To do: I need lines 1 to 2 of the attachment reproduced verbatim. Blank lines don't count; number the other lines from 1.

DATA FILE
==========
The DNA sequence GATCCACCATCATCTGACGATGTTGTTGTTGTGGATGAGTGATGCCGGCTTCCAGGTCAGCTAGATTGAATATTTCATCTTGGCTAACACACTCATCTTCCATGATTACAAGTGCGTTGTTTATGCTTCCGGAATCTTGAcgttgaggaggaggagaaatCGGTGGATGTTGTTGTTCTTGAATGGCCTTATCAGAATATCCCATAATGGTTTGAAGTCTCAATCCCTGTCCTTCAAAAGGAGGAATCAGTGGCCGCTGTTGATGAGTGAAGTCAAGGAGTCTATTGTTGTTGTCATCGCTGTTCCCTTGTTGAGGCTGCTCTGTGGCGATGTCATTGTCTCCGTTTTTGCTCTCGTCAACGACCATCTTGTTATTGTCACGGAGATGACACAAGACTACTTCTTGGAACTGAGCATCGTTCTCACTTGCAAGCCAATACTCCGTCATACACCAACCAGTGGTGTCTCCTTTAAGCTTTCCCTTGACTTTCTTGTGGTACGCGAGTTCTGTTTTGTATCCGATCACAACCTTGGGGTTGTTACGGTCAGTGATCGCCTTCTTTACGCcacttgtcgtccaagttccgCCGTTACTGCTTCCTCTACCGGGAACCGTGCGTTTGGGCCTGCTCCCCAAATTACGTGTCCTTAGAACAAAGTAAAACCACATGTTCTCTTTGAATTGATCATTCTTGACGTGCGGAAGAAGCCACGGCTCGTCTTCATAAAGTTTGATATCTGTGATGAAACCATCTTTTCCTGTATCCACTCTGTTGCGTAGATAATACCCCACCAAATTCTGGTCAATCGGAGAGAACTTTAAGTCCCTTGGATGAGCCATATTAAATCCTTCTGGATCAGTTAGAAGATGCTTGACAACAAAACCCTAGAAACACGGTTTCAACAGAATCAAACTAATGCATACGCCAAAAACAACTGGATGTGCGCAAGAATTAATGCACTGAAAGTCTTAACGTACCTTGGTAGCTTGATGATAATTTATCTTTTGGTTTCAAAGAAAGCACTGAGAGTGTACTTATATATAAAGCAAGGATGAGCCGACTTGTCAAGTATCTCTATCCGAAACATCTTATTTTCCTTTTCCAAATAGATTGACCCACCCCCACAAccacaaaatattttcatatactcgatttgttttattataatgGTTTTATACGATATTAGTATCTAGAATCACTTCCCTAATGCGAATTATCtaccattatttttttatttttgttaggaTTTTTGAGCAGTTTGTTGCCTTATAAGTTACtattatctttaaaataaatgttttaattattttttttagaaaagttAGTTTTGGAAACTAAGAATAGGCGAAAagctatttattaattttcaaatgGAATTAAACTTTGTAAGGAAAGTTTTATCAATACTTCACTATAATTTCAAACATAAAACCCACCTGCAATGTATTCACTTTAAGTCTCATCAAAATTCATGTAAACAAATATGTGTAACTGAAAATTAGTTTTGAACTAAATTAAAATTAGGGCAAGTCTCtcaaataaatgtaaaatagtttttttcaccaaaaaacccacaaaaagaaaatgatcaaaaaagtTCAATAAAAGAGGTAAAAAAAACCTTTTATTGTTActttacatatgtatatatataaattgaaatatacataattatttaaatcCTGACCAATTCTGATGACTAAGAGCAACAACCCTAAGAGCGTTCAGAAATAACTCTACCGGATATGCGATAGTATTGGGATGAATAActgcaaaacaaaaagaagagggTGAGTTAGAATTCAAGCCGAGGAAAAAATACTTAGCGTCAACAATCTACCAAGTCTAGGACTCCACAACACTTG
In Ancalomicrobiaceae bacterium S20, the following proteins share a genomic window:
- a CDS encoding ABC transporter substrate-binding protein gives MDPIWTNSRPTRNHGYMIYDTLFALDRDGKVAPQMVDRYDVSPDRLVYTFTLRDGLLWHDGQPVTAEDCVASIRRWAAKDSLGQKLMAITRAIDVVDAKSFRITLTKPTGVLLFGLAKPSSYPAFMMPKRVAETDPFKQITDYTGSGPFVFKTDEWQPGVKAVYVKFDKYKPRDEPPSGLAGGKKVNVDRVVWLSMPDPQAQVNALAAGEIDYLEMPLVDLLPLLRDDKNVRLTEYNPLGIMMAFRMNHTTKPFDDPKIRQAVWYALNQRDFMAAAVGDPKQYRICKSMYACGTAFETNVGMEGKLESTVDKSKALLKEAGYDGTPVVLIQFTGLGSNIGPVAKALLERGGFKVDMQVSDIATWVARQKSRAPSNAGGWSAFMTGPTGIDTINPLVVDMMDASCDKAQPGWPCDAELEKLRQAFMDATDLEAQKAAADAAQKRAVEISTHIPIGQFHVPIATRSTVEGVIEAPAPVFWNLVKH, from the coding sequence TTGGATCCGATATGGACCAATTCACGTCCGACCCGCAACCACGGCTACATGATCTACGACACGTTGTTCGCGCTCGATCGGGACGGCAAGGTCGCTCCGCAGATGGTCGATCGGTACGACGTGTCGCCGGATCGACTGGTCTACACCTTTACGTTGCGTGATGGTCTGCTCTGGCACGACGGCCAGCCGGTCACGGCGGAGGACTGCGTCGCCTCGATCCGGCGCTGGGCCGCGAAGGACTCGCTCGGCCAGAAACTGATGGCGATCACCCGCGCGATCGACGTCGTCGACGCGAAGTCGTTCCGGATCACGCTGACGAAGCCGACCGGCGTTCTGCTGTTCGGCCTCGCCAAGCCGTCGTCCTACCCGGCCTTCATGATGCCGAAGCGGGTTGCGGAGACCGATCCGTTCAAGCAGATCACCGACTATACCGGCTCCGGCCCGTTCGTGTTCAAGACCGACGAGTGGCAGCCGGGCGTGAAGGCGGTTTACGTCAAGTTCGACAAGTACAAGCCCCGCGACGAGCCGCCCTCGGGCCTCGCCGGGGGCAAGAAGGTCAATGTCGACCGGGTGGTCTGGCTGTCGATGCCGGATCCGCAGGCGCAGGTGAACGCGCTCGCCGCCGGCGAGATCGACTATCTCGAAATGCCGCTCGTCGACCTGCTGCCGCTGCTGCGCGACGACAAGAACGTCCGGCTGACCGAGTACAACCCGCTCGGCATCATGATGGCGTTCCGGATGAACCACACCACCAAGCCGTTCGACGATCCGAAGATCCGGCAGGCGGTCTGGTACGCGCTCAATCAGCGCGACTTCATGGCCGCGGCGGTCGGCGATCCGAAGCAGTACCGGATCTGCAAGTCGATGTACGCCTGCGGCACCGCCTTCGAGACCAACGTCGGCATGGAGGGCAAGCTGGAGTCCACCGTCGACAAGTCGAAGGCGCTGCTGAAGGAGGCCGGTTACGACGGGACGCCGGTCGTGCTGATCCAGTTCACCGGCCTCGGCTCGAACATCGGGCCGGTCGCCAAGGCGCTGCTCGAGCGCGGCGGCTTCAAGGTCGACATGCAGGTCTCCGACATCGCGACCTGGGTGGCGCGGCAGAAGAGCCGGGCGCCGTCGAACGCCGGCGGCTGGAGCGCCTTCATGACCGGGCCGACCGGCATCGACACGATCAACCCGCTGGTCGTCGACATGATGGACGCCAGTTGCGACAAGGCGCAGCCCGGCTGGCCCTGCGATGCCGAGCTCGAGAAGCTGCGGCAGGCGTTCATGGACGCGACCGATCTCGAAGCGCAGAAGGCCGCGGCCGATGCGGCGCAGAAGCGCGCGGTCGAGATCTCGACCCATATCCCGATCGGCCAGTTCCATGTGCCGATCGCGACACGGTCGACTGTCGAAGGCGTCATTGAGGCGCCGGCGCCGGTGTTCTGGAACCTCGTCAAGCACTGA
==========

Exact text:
The DNA sequence GATCCACCATCATCTGACGATGTTGTTGTTGTGGATGAGTGATGCCGGCTTCCAGGTCAGCTAGATTGAATATTTCATCTTGGCTAACACACTCATCTTCCATGATTACAAGTGCGTTGTTTATGCTTCCGGAATCTTGAcgttgaggaggaggagaaatCGGTGGATGTTGTTGTTCTTGAATGGCCTTATCAGAATATCCCATAATGGTTTGAAGTCTCAATCCCTGTCCTTCAAAAGGAGGAATCAGTGGCCGCTGTTGATGAGTGAAGTCAAGGAGTCTATTGTTGTTGTCATCGCTGTTCCCTTGTTGAGGCTGCTCTGTGGCGATGTCATTGTCTCCGTTTTTGCTCTCGTCAACGACCATCTTGTTATTGTCACGGAGATGACACAAGACTACTTCTTGGAACTGAGCATCGTTCTCACTTGCAAGCCAATACTCCGTCATACACCAACCAGTGGTGTCTCCTTTAAGCTTTCCCTTGACTTTCTTGTGGTACGCGAGTTCTGTTTTGTATCCGATCACAACCTTGGGGTTGTTACGGTCAGTGATCGCCTTCTTTACGCcacttgtcgtccaagttccgCCGTTACTGCTTCCTCTACCGGGAACCGTGCGTTTGGGCCTGCTCCCCAAATTACGTGTCCTTAGAACAAAGTAAAACCACATGTTCTCTTTGAATTGATCATTCTTGACGTGCGGAAGAAGCCACGGCTCGTCTTCATAAAGTTTGATATCTGTGATGAAACCATCTTTTCCTGTATCCACTCTGTTGCGTAGATAATACCCCACCAAATTCTGGTCAATCGGAGAGAACTTTAAGTCCCTTGGATGAGCCATATTAAATCCTTCTGGATCAGTTAGAAGATGCTTGACAACAAAACCCTAGAAACACGGTTTCAACAGAATCAAACTAATGCATACGCCAAAAACAACTGGATGTGCGCAAGAATTAATGCACTGAAAGTCTTAACGTACCTTGGTAGCTTGATGATAATTTATCTTTTGGTTTCAAAGAAAGCACTGAGAGTGTACTTATATATAAAGCAAGGATGAGCCGACTTGTCAAGTATCTCTATCCGAAACATCTTATTTTCCTTTTCCAAATAGATTGACCCACCCCCACAAccacaaaatattttcatatactcgatttgttttattataatgGTTTTATACGATATTAGTATCTAGAATCACTTCCCTAATGCGAATTATCtaccattatttttttatttttgttaggaTTTTTGAGCAGTTTGTTGCCTTATAAGTTACtattatctttaaaataaatgttttaattattttttttagaaaagttAGTTTTGGAAACTAAGAATAGGCGAAAagctatttattaattttcaaatgGAATTAAACTTTGTAAGGAAAGTTTTATCAATACTTCACTATAATTTCAAACATAAAACCCACCTGCAATGTATTCACTTTAAGTCTCATCAAAATTCATGTAAACAAATATGTGTAACTGAAAATTAGTTTTGAACTAAATTAAAATTAGGGCAAGTCTCtcaaataaatgtaaaatagtttttttcaccaaaaaacccacaaaaagaaaatgatcaaaaaagtTCAATAAAAGAGGTAAAAAAAACCTTTTATTGTTActttacatatgtatatatataaattgaaatatacataattatttaaatcCTGACCAATTCTGATGACTAAGAGCAACAACCCTAAGAGCGTTCAGAAATAACTCTACCGGATATGCGATAGTATTGGGATGAATAActgcaaaacaaaaagaagagggTGAGTTAGAATTCAAGCCGAGGAAAAAATACTTAGCGTCAACAATCTACCAAGTCTAGGACTCCACAACACTTG
In Ancalomicrobiaceae bacterium S20, the following proteins share a genomic window: